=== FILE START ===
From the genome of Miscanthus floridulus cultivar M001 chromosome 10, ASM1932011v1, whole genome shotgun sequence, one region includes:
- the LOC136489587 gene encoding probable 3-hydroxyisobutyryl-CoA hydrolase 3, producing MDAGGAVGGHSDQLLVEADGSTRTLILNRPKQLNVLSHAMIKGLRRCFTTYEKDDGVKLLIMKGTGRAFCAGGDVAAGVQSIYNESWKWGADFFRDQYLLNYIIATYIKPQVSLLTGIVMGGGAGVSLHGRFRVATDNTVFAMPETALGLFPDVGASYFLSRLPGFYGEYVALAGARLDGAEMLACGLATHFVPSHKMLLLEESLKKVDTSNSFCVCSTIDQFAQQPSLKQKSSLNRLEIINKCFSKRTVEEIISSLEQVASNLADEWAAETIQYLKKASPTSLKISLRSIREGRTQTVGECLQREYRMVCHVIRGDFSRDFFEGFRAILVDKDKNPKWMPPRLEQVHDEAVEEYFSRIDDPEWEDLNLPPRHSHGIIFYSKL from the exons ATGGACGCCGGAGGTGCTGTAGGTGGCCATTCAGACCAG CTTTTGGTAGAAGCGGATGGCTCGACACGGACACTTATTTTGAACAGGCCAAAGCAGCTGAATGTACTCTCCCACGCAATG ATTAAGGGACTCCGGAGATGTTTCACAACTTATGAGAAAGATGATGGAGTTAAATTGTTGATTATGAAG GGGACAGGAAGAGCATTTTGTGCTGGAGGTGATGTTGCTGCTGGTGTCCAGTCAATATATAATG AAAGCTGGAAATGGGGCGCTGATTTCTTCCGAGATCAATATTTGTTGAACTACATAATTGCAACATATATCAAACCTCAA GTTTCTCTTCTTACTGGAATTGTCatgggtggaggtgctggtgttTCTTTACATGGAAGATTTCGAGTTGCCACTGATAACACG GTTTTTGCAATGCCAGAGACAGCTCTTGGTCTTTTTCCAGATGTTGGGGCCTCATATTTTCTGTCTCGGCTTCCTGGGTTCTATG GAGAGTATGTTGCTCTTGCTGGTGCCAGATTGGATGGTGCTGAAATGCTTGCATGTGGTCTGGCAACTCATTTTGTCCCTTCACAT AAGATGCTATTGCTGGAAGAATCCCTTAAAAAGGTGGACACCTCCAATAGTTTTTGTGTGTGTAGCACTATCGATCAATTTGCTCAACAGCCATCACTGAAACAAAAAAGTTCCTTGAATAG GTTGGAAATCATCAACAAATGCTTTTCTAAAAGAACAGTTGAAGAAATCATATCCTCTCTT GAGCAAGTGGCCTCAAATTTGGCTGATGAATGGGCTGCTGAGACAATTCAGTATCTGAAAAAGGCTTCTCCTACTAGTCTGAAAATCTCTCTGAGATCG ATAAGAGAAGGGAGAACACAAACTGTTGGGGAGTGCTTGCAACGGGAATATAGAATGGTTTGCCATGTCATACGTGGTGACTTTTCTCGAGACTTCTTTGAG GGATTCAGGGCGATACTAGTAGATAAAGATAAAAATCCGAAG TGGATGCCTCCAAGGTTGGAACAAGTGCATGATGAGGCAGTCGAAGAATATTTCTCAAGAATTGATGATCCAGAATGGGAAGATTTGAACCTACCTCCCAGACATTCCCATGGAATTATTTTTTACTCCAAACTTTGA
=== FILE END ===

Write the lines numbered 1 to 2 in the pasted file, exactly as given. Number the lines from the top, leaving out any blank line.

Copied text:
From the genome of Miscanthus floridulus cultivar M001 chromosome 10, ASM1932011v1, whole genome shotgun sequence, one region includes:
- the LOC136489587 gene encoding probable 3-hydroxyisobutyryl-CoA hydrolase 3, producing MDAGGAVGGHSDQLLVEADGSTRTLILNRPKQLNVLSHAMIKGLRRCFTTYEKDDGVKLLIMKGTGRAFCAGGDVAAGVQSIYNESWKWGADFFRDQYLLNYIIATYIKPQVSLLTGIVMGGGAGVSLHGRFRVATDNTVFAMPETALGLFPDVGASYFLSRLPGFYGEYVALAGARLDGAEMLACGLATHFVPSHKMLLLEESLKKVDTSNSFCVCSTIDQFAQQPSLKQKSSLNRLEIINKCFSKRTVEEIISSLEQVASNLADEWAAETIQYLKKASPTSLKISLRSIREGRTQTVGECLQREYRMVCHVIRGDFSRDFFEGFRAILVDKDKNPKWMPPRLEQVHDEAVEEYFSRIDDPEWEDLNLPPRHSHGIIFYSKL from the exons ATGGACGCCGGAGGTGCTGTAGGTGGCCATTCAGACCAG CTTTTGGTAGAAGCGGATGGCTCGACACGGACACTTATTTTGAACAGGCCAAAGCAGCTGAATGTACTCTCCCACGCAATG ATTAAGGGACTCCGGAGATGTTTCACAACTTATGAGAAAGATGATGGAGTTAAATTGTTGATTATGAAG GGGACAGGAAGAGCATTTTGTGCTGGAGGTGATGTTGCTGCTGGTGTCCAGTCAATATATAATG AAAGCTGGAAATGGGGCGCTGATTTCTTCCGAGATCAATATTTGTTGAACTACATAATTGCAACATATATCAAACCTCAA GTTTCTCTTCTTACTGGAATTGTCatgggtggaggtgctggtgttTCTTTACATGGAAGATTTCGAGTTGCCACTGATAACACG GTTTTTGCAATGCCAGAGACAGCTCTTGGTCTTTTTCCAGATGTTGGGGCCTCATATTTTCTGTCTCGGCTTCCTGGGTTCTATG GAGAGTATGTTGCTCTTGCTGGTGCCAGATTGGATGGTGCTGAAATGCTTGCATGTGGTCTGGCAACTCATTTTGTCCCTTCACAT AAGATGCTATTGCTGGAAGAATCCCTTAAAAAGGTGGACACCTCCAATAGTTTTTGTGTGTGTAGCACTATCGATCAATTTGCTCAACAGCCATCACTGAAACAAAAAAGTTCCTTGAATAG GTTGGAAATCATCAACAAATGCTTTTCTAAAAGAACAGTTGAAGAAATCATATCCTCTCTT GAGCAAGTGGCCTCAAATTTGGCTGATGAATGGGCTGCTGAGACAATTCAGTATCTGAAAAAGGCTTCTCCTACTAGTCTGAAAATCTCTCTGAGATCG ATAAGAGAAGGGAGAACACAAACTGTTGGGGAGTGCTTGCAACGGGAATATAGAATGGTTTGCCATGTCATACGTGGTGACTTTTCTCGAGACTTCTTTGAG GGATTCAGGGCGATACTAGTAGATAAAGATAAAAATCCGAAG TGGATGCCTCCAAGGTTGGAACAAGTGCATGATGAGGCAGTCGAAGAATATTTCTCAAGAATTGATGATCCAGAATGGGAAGATTTGAACCTACCTCCCAGACATTCCCATGGAATTATTTTTTACTCCAAACTTTGA